After last weekend’s Book Passage Travel Writer and Photographer’s Conference, I came away thinking of travel writing less as a fun way to expand my portfolio of published clips and more as a path to world peace.
It shouldn’t have surprised me, I know. I have two degrees in international business, driven by my belief in a quote attributed to one of the founders of my grad school: “Borders frequented by trade seldom need soldiers.” Yes, commerce was a part of it, but my real interest in international business was seeing the world and getting to know other languages, cultures, belief systems. (Or, as my dad used to sigh when faced with an undergraduate tuition bill: “Are you sure you don’t want to be a flight attendant instead?”) Each time in my business career that I had the chance to work with colleagues or clients in another country, my own sense of the world grew a little larger. And whether I liked it or not, I was an American ambassador in that role, with all the responsibility the title entails. Conversation by conversation, meeting by meeting, I had the chance to build bridges of understanding with people from other countries. (My all-time favorite business book? Kiss, Bow, or Shake Hands, about the nuances of business etiquette around the world.)
Then I remembered how much I hate accounting a few years back, and became a writer. Something like that, anyway.
I’ve always thought that travel writing would be a nice way to combine the education my parents bought me with the one I’ve gotten one keystroke at a time. And the Book Passage’s annual conference in nearby Marin County was the only place to start. I won’t drop all the names here, but if you check the covers of any guidebooks or travel magazines or newspaper travel sections you have lying around the house, there’s an 80% chance their authors were my teachers last weekend.
Also, yes, because I know you, Midlife Mixtape readers: one faculty member was a Brat Packer. Andrew McCarthy was gracious, self-effacing, and funny, and clearly held in highest esteem by the travel writing greats. If you want to feel close to Blane again, go buy his book.
The days were long, conducted in the nooks and crannies of Book Passages’ fabulous Corte Madera location. We learned what travel editors look for in a story pitch (hint: don’t pitch “The Pubs of Edinburgh” to a magazine for a driving association.) We learned the travel writing clichés to avoid like the plague, from “city of contrasts” to “quaint” to “off the beaten path.” We learned that if everything goes right, there’s nothing to write about.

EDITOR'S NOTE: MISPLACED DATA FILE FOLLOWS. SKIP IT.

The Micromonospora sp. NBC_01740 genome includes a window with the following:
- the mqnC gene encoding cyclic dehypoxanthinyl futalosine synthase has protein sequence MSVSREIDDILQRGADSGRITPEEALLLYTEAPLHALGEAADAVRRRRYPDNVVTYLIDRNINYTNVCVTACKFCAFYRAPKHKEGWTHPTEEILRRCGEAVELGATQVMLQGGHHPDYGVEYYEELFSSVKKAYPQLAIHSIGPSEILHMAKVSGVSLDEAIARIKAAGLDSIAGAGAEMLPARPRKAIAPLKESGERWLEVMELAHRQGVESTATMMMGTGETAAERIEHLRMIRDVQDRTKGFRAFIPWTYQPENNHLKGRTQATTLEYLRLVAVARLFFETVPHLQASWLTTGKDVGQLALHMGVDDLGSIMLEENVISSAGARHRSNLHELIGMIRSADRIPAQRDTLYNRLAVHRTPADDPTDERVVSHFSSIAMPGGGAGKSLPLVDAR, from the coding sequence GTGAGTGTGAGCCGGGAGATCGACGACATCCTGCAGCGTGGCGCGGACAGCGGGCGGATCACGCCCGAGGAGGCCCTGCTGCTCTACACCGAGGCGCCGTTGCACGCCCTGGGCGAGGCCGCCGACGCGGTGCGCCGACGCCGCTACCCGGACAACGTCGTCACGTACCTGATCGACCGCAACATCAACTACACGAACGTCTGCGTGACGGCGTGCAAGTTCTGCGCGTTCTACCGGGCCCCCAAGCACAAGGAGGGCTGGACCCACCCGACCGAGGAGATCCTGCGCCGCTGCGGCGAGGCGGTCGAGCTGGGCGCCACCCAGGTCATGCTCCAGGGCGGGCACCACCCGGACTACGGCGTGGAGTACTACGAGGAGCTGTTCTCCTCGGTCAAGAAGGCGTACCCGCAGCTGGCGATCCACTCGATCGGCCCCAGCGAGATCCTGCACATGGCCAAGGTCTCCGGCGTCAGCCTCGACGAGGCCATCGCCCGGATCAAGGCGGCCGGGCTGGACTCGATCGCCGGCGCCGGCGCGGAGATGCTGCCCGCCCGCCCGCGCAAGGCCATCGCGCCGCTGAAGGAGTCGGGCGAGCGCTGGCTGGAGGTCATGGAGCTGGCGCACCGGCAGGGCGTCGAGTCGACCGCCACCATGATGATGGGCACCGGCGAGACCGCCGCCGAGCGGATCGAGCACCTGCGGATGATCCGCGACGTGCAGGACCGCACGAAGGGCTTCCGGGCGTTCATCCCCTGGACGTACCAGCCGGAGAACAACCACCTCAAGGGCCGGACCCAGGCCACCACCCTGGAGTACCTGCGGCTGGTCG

When the sessions ended, well after dark, we cocktailed, karaoked, and ate delicious dessert waffles.
Mostly, we were reminded that travel makes our worlds both bigger and smaller. In the course of the weekend I heard stories about how a broken down bus in a dusty Indian village was the start of a beautiful friendship, conducted mainly in pantomime; that a nightmare before a solo trip to Turkey was an inverse reflection of the kindness shown on the actual trip; that charm lurks even in the most packaged hotel experience, once you throw s’mores into the mix. (True story: the small group that workshopped the s’mores story was led by Tony Wheeler, founder of Lonely Planet, who had never heard of s’mores before. It’s not often you have the chance to teach the world’s most famous traveler about a new cuisine.)
But the session that got me right in the tear glands was on Sunday afternoon, called Travel That Makes a Difference. Four panelists, all esteemed travel writers, talked about the moments in which they realized how powerful travel writing is in protecting vulnerable places and people. If you want to make grown travel writers cry, ask them about the transformative kindness they’ve experienced on the road.
Tim Cahill, founder of Outside magazine, called it “the conspiracy of caring” – the power travel writers have to make people care about and conserve places that they may never even see. Jeff Greenwald, whose website Ethical Traveler educates travelers about the social and environmental impact of their decisions, shows how travel can be a potent form of diplomacy, and gives travelers a forum through which their united voices can serve the world community, handed out bookmarks with 13 Tips for the Accidental Ambassador. They include “curb your anger and cultivate your sense of humor,” “learn and respect the traditions and taboos of your host country,” and “learn to listen.”
Every night when I got home from the conference, exhausted, I stayed up another hour to catch up with the news in Ferguson via Twitter. And it struck me how the lessons we learned about being good travel writers – to listen, to be respectful, to maintain a sense of possibility, to understand that “different” is not the same as “bad,” and above all to not panic when things went wrong – is exactly what’s needed in Missouri, and everywhere else in our country, right now. We don’t need a passport to exercise these practices. We are Human Race Ambassadors, with all the responsibility the title entails.
Wonders await out there, in this cruel, crazy, beautiful world. Get moving.
- An Irreverent Curiosity by David Farley
- The Best Women’s Travel Writing edited by Lavinia Spalding
- Pass the Butterworms: Remote Journeys Oddly Rendered by Tim Cahill
- Shopping for Buddhas by Jeff Greenwald
- And of course, the Bible of travel writing by supermensch and founder of the Book Passage Travel Writing Conference, Don George: Lonely Planet Travel Writing.
I’ve been doing a little travel, at least on the Interwebs, in the past week…
What’s that creak in your hip? Check for the Top 9 Signs You’re Hurtling Toward Middle Age, over at NickMom.
And Huffington Post picked up my piece on advice to an incoming high school freshman, called “Find Yourself a Lisa.” PS Brian saw it on Facebook and accepted my apology for insinuating that he drank strawberry wine coolers back in the day.